Ancient olympics

Pankration is an michael-shanks.com martial art which mixes wrestling và boxing. The sport can be traced as far bachồng as the second millennium BCE in the territory of michael-shanks.com Greece. Its name derives from the michael-shanks.com Greek words pan (all) & kratos (strength, might, power) & literally means “all of the might.” In 648 BCE, the Pankration was introduced as a sporting sự kiện in the 33rd Olympic Games where it joined boxing & wrestling in a category called “heavy events.” That special group of sports was reserved for the best athletes with the greathử nghiệm strength & stamina.

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The Pankration event was the michael-shanks.com crowd"s favorite sport. It was believed that a military training based on this formerly unarmed combat system helped the Spartans to lớn excel in hand-to-hvà fighting. Soldiers trained in Pankration were highly appreciated in the famous Macedonian Phalanxes as Alexander the Great was said lớn have sầu given them priority in the recruitment of his army. 


The Pankration in Mythology

michael-shanks.com Greek mythology appoints illustrious mythological figures as the first pankratiasts. Theseus, the founder-king of Athens, allegedly used techniques from that martial art lớn defeat the Minotaur (the half-human half-bull creature locked in the Labyrinth of Minos). Hercules is said lớn have won in Pankration conchạy thử in Olympia, as well as in another sự kiện organized by the Argonauts (the heroes that went on a quest for the Golden Fleece in Colchis). He reputedly used Pankration skills in one of his twelve sầu labors too. Many Greek vases depict images of the nhân vật defeating the Nemean lion with a specific strong lochồng believed khổng lồ be part of the Pankration fighting methods.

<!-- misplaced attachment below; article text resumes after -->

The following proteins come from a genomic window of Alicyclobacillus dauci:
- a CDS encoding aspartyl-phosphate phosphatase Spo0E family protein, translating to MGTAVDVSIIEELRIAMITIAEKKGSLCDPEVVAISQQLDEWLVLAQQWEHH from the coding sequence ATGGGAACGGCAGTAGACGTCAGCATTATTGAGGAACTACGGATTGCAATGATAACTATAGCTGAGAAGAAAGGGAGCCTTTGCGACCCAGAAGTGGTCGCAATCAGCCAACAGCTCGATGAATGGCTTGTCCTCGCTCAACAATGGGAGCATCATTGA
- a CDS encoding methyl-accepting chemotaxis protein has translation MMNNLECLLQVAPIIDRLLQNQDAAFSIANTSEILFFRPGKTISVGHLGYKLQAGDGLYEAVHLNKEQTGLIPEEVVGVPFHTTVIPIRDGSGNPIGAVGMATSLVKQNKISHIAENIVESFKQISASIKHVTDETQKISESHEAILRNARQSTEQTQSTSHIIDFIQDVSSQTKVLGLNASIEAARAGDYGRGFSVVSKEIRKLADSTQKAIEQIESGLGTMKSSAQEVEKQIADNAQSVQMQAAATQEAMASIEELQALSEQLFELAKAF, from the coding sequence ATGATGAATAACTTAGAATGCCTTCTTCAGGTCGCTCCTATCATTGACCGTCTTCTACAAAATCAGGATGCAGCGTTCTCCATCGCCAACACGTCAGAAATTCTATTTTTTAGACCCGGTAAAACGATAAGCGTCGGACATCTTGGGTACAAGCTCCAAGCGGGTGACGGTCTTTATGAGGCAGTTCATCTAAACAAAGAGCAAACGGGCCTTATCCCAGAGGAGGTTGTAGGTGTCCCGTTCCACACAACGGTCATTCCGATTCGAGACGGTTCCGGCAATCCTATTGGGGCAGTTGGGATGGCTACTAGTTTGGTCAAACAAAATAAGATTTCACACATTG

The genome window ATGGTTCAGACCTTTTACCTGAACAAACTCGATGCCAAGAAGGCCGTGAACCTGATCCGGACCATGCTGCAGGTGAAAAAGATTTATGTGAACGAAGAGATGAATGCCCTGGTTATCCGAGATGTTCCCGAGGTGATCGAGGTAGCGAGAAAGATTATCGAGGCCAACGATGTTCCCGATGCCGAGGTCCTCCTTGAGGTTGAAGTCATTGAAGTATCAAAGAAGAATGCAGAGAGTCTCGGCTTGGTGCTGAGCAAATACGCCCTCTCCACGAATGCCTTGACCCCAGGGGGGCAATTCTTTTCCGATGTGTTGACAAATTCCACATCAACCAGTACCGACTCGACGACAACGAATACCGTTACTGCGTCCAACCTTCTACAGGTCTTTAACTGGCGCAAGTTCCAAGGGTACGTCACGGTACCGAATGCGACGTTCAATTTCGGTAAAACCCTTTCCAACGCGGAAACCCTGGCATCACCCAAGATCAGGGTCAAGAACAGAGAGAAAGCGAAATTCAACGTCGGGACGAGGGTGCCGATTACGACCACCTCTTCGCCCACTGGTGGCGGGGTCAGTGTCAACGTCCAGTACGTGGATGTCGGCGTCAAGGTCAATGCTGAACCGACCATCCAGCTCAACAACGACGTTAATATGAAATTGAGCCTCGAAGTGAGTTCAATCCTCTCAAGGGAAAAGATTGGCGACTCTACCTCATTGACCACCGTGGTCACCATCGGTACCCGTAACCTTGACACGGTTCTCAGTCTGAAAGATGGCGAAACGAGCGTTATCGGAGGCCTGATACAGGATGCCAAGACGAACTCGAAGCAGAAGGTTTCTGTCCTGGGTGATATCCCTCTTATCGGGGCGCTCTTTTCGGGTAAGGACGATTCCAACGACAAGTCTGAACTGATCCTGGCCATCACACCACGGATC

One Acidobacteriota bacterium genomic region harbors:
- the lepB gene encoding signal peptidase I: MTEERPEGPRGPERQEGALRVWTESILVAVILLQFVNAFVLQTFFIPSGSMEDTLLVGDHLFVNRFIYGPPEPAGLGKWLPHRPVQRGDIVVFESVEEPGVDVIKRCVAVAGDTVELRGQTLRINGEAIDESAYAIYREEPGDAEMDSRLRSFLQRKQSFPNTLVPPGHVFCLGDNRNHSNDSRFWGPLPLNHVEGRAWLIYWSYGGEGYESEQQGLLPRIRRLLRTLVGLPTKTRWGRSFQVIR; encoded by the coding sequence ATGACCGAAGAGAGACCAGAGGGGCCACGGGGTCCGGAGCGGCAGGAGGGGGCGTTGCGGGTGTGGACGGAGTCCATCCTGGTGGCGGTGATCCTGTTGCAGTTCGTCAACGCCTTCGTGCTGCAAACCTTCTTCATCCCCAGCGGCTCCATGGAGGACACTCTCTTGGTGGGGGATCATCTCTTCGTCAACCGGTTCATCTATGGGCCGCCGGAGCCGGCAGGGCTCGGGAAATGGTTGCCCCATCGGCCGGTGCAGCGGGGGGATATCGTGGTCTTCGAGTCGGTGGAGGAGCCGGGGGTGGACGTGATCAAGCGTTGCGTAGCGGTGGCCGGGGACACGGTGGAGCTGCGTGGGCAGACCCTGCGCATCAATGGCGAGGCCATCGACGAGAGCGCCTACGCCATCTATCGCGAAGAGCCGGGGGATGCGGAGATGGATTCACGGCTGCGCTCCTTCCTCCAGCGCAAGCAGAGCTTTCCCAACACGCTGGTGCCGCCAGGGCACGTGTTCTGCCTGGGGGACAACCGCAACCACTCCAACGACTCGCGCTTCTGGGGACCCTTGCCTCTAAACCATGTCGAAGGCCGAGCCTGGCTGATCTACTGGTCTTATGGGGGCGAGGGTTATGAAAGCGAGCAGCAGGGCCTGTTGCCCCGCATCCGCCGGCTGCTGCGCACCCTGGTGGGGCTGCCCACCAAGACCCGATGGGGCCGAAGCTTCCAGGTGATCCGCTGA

The rules of Pankration 

The michael-shanks.com sources represent the Pankration as a full-contact combat sport that allows the use of various techniques such as striking, grappling, và wrestling. In fact, Pankration was a combination of boxing, wrestling, and other fighting arts with the only difference that there were virtually no rules. To bite and khổng lồ gouge an opponent"s eyes, nose, or mouth with fingers were the only off-limits once in the ring. Anything else - such as kicking in the belly and the genitals - was permitted và even expected.


Pankration was a combination of boxing, wrestling, và other fighting arts with the only difference that there were virtually no rules. 

The athletic sự kiện started after pulling lots và forming fighting pairs. At the end of every match, the lot drawing was repeated ahy vọng the winners of the previous fights, & so on until one final winner has left. A sparring ended either by submission (the opponent would raise his index finger as a sign of being defeated) or by death. According to lớn one story, the fighter Arrhichion of Phigalia won a Pankration competition at the Olympic Games literally dying in the ring. He was locked in a tight chokehold và had to break the ankle of his opponent in order to lớn loosen the deadly clutch. At the same moment, though, when his competitor raised a finger for submission, Arrichion fell dead. Nevertheless, he was honored as a winner.

The sport had two main phases. During the first, called Ano Pankration (Upper Pankration), contestants had lớn fight upright. As the main goal was to knock down the opponent, punches, kicks & all kind of lethal blows were usually performed. The second phase, known as Kakhổng lồ Pankration (Lower Pankration) started with the first falling on the ground of some of the competitors. Here grappling, joint locking, and even strangulation were used as more effective sầu methods of fighting on the floor.


Pankratiasts had the liberty lớn build their own fighting style. At the beginning of a sparring, some preferred lớn use short hooking blows called krocheirismos. A technique known as klimakismos (ladder trick) was often used to climb on an opponent"s bachồng, to lớn loông xã legs tightly around his body and to lớn strangle hyên ổn from behind. That was probably the one that turned lethal for Arrhichion of Phigalia.